Retrospective: Sega Dreamcast

Here at Silicon Sasquatch, we feel that old games deserve some love too. From time to time, we want to look back at games and, in this case, consoles that have made a big impact. It is in that spirit — fond memories combined with analysis of legacy — that we present a Retrospective. This time: the Sega Dreamcast.

It's very difficult for me to be objective about the Sega Dreamcast. Excuse me if this retrospective skirts into personal narrative; to me, the Dreamcast and my experience with it are one and the same. The system was announced and launched at the time I was transitioning from being a kid who played video games a lot to a "hardcore gamer," one who follows video game news in magazines and on the then-nascent online scene. The Dreamcast's September 9, 1999 launch was the first time I paid attention to such an event — and, in fairness, was one of the first times a console launch truly became an event.

The Dreamcast lived an all-too-brief life; despite promising software and innovative hardware, Sega's last console gamble had less than three years of official support.

It was early 1998 when I first saw the unveiling of Sega's new Dreamcast system in the pages of Electronic Gaming Monthly (I believe the unveiling image is what's at the top of this article). With the promise of jumping ahead of the market with revitalized versions of Sega's classic series (like Virtua Fighter, Sonic the Hedgehog, Sega Rally, and more), this looked tantalizing from the start. As the year continued and more information trickled out ahead of the Dreamcast's November 1998 Japanese launch, things kept looking better and better — Sonic Adventure looked revelatory, Virtua Fighter 3 was arcade-perfect, and the console gained third-party support from companies like Capcom, Namco, and Ubisoft.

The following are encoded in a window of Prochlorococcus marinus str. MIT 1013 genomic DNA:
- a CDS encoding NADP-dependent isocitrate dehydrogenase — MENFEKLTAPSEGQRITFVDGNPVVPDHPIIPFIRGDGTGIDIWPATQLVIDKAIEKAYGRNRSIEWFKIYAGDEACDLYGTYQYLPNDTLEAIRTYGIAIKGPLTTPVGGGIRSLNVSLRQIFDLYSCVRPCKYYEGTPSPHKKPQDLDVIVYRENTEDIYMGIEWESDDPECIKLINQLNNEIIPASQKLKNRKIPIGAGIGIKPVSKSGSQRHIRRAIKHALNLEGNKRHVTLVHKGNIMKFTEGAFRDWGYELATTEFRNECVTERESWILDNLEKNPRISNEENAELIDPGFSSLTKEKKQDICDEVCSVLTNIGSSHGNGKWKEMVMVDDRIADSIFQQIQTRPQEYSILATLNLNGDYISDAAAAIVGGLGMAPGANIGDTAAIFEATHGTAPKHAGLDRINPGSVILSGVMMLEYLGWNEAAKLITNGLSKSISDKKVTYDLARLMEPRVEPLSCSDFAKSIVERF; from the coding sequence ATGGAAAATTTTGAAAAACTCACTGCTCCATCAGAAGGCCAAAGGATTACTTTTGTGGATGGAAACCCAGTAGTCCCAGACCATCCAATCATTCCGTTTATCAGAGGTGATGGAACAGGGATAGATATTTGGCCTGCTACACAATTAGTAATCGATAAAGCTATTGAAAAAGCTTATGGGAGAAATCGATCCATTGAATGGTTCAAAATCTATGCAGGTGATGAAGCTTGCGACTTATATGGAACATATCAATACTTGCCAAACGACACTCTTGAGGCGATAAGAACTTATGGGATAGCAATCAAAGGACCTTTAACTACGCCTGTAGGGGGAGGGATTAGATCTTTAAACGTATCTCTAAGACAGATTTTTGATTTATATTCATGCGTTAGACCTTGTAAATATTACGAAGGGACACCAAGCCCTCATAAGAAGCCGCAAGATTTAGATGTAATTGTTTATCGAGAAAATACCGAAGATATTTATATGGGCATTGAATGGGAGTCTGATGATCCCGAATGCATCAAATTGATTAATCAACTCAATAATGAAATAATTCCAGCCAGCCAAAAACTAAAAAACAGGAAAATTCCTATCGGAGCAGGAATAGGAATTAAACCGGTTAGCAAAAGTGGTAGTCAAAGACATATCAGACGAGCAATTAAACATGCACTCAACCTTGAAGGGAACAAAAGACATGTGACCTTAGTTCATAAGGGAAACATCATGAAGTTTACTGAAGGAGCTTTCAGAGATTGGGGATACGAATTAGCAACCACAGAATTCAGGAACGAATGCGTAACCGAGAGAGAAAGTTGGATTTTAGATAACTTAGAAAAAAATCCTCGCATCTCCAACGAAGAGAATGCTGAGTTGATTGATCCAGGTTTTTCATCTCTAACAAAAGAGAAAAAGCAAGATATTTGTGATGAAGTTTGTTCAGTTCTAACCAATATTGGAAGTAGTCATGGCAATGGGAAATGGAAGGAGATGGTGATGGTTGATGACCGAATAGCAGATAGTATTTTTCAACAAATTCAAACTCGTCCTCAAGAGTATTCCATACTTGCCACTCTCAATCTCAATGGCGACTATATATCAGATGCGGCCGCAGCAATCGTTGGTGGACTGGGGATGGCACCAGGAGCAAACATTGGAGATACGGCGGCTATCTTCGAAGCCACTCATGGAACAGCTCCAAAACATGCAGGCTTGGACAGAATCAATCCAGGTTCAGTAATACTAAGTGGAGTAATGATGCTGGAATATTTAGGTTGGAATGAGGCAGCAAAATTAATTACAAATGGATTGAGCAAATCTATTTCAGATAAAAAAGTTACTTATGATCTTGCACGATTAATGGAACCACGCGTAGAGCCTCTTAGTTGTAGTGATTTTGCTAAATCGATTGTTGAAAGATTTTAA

By the time the summer of 1999 came around, I was hooked; I needed this system. I traded in my PlayStation and got my Dreamcast a week after launch with the absolute bare minimum (Sonic Adventure and a memory card would come later). Though Sonic's true 3D debut hasn't worn well, the graphics were stunning at the time. One particular sequence from early in the game, featuring Sonic running toward the camera while chased by an Orca whale, was part of the demo that was on kiosks during the summer, and it looked absolutely stunning for 1999. It made PlayStation and Nintendo 64 games look dated immediately.

However, little of the game holds up today. Alongside Sonic's levels were ones featuring side-characters like Tails, Knuckles, Amy, and (ugh) Big the Cat, and none were as slick or fun as the blue blur's levels. The story and Mario 64-esque open world sections are laughably bad. With a little better writing, tossing aside most of the non-fun levels, and some control changes, an HD re-make of Sonic Adventure would be brilliant. Sadly, faults and all, this game is the current high-water mark for 3D Sonic games.

The true revelation from launch, though, was Soul Calibur. Namco's fighter was indisputably the prettiest home console game by a wide stretch, and it set a new high-water mark for home versions of fighting games. Sure, the mission mode may not have a comprehensible story, but it provided hours of challenge and tons of unlockables, providing much-needed depth. That said, good graphics and tons of missions do not a fighter make; fortunately, Soul Calibur is still one of the best, most well-balanced fighting games ever due to its 3D movement and dodging, the Guard Impact parry and blocking system, and varied characters and styles. It is easily the best game from the launch lineup, and the fighting arguably is better than in its successors.